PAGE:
The constant practise of the Church
Impressed by these objections (and by yet others which could be formulated), we could be tempted to accept this apparent inevitability. However, an enormous fact towers before us, which obliges us to think seriously about the gravity of the question at hand. This fact is the constant practise of the Catholic Church in the matter of ecclesiastical celibacy. In effect, since Christian antiquity, the Fathers of the Church and the ecclesiastical writers witness unanimously to the propagation (amongst the clergy of both East and West) of the freely assumed practice of consecrated celibacy. From the fourth century on, the Western Church (thanks to the interventions of several provincial councils and bishops), reinforced, developed and sanctioned this practice of priestly celibacy.
The action of the Roman pontiffs
The Roman pontiffs, in particular, were intent on protecting and restoring ecclesiastical celibacy at all times, even when the general slackening of morals was opposed to it and when a part of the clergy was publicly living in misconduct. This obligation of priestly celibacy was, in particular, solemnly recalled by the Council of Trent and inserted into the Code of Canon Law. Since the beginning of the 20th Century, all the popes without exception (following to a custom created by Saint Pius X), have addressed an encyclical letter to the priests of the entire world, notably reminding them of the solemn engagement of celibacy which they have contracted.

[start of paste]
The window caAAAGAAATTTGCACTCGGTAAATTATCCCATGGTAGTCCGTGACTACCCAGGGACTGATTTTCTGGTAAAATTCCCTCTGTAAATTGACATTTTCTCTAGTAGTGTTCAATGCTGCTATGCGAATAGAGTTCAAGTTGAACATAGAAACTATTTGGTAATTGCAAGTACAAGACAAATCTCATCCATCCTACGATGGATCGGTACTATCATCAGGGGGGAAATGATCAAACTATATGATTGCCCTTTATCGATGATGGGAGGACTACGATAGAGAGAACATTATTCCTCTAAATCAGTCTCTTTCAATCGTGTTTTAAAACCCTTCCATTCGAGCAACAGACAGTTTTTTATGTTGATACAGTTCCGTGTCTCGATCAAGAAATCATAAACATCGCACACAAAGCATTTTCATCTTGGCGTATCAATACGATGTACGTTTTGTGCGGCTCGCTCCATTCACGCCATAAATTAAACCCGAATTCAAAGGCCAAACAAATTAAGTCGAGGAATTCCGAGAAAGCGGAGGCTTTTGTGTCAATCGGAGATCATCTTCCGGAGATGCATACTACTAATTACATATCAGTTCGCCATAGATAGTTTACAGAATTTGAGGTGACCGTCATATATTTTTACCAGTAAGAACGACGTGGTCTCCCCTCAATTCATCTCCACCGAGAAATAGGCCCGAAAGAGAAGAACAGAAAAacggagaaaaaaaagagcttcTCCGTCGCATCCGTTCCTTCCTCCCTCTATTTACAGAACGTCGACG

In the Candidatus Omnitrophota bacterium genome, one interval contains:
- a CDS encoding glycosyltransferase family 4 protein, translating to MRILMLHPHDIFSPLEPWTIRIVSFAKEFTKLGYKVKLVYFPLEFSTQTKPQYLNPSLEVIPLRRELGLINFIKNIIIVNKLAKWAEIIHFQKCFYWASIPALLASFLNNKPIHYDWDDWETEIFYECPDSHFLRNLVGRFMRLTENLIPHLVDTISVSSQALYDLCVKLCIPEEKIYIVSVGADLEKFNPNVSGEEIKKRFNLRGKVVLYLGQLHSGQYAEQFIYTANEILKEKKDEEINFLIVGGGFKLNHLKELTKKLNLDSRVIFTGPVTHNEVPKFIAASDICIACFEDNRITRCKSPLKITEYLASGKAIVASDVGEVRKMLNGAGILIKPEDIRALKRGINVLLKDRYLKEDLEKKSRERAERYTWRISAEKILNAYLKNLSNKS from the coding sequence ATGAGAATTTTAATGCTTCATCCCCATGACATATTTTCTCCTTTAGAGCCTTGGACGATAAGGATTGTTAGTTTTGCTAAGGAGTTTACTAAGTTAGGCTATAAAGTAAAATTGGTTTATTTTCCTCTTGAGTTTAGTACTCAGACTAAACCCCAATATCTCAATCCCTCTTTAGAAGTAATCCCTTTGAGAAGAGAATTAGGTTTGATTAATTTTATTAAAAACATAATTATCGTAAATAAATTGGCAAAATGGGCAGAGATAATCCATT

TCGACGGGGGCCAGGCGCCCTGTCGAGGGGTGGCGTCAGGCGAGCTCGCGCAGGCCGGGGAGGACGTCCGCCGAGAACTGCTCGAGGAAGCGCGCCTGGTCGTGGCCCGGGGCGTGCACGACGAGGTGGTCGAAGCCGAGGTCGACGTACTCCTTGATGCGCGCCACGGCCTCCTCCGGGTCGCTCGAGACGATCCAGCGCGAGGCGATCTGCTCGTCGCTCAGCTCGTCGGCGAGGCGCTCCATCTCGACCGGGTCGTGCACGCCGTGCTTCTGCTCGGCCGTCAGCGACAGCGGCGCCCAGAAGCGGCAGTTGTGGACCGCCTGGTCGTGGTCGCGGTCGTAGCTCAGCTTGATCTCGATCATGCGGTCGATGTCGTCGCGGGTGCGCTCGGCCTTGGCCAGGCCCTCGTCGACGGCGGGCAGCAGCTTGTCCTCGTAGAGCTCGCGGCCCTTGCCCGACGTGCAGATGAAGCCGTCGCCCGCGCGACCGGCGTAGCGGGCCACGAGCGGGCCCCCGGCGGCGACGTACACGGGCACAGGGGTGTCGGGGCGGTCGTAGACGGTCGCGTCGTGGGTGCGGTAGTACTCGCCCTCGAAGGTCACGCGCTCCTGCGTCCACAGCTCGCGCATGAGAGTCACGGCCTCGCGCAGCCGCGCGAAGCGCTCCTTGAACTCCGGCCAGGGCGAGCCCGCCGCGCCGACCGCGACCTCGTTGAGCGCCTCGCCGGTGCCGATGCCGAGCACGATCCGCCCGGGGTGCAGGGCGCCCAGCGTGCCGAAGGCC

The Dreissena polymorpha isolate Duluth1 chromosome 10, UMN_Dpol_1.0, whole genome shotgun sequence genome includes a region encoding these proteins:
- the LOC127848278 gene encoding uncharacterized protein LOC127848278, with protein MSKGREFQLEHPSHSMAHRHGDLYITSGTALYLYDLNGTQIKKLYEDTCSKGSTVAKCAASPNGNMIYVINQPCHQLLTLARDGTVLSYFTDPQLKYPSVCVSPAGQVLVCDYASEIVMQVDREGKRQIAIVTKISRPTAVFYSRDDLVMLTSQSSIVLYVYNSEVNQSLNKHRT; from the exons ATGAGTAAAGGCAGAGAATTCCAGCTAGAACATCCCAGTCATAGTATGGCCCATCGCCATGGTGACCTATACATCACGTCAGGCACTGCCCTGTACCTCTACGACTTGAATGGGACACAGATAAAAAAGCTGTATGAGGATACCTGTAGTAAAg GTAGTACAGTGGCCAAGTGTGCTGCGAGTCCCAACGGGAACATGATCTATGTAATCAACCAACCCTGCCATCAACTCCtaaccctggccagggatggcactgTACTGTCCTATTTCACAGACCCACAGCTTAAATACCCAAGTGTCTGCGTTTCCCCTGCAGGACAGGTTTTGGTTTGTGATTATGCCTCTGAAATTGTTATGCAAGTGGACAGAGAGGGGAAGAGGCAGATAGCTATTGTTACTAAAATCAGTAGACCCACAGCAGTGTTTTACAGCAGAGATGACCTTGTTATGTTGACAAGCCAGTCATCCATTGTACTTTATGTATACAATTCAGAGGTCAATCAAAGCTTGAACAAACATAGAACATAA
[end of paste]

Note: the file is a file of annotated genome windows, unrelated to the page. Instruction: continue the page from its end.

The pratcice of the Church of the East